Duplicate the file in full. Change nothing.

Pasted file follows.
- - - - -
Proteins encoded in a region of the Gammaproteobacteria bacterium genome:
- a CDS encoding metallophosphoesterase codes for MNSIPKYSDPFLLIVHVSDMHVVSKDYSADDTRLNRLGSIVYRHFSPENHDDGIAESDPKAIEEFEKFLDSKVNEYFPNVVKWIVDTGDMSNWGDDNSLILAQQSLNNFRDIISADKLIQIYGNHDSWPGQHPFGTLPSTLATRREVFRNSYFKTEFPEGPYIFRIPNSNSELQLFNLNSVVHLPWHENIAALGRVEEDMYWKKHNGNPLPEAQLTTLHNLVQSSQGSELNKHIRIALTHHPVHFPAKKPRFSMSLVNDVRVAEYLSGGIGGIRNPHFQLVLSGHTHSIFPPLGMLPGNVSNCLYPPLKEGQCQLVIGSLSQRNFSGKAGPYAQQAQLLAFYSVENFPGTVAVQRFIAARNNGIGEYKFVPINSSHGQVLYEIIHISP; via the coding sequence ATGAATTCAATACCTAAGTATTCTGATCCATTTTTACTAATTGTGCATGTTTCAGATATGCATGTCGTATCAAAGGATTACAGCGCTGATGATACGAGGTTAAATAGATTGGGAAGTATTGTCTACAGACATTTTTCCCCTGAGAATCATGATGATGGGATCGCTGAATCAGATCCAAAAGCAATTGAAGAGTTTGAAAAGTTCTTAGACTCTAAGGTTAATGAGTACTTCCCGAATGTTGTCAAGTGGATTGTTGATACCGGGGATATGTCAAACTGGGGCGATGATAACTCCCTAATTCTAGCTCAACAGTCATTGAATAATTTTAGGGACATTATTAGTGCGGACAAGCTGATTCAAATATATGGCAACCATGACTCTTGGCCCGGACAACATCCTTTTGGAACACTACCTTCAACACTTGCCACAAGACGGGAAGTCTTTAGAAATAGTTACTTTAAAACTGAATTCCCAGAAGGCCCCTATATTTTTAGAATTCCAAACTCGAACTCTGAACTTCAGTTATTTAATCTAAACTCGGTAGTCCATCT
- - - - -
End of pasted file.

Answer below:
Proteins encoded in a region of the Gammaproteobacteria bacterium genome:
- a CDS encoding metallophosphoesterase codes for MNSIPKYSDPFLLIVHVSDMHVVSKDYSADDTRLNRLGSIVYRHFSPENHDDGIAESDPKAIEEFEKFLDSKVNEYFPNVVKWIVDTGDMSNWGDDNSLILAQQSLNNFRDIISADKLIQIYGNHDSWPGQHPFGTLPSTLATRREVFRNSYFKTEFPEGPYIFRIPNSNSELQLFNLNSVVHLPWHENIAALGRVEEDMYWKKHNGNPLPEAQLTTLHNLVQSSQGSELNKHIRIALTHHPVHFPAKKPRFSMSLVNDVRVAEYLSGGIGGIRNPHFQLVLSGHTHSIFPPLGMLPGNVSNCLYPPLKEGQCQLVIGSLSQRNFSGKAGPYAQQAQLLAFYSVENFPGTVAVQRFIAARNNGIGEYKFVPINSSHGQVLYEIIHISP; via the coding sequence ATGAATTCAATACCTAAGTATTCTGATCCATTTTTACTAATTGTGCATGTTTCAGATATGCATGTCGTATCAAAGGATTACAGCGCTGATGATACGAGGTTAAATAGATTGGGAAGTATTGTCTACAGACATTTTTCCCCTGAGAATCATGATGATGGGATCGCTGAATCAGATCCAAAAGCAATTGAAGAGTTTGAAAAGTTCTTAGACTCTAAGGTTAATGAGTACTTCCCGAATGTTGTCAAGTGGATTGTTGATACCGGGGATATGTCAAACTGGGGCGATGATAACTCCCTAATTCTAGCTCAACAGTCATTGAATAATTTTAGGGACATTATTAGTGCGGACAAGCTGATTCAAATATATGGCAACCATGACTCTTGGCCCGGACAACATCCTTTTGGAACACTACCTTCAACACTTGCCACAAGACGGGAAGTCTTTAGAAATAGTTACTTTAAAACTGAATTCCCAGAAGGCCCCTATATTTTTAGAATTCCAAACTCGAACTCTGAACTTCAGTTATTTAATCTAAACTCGGTAGTCCATCT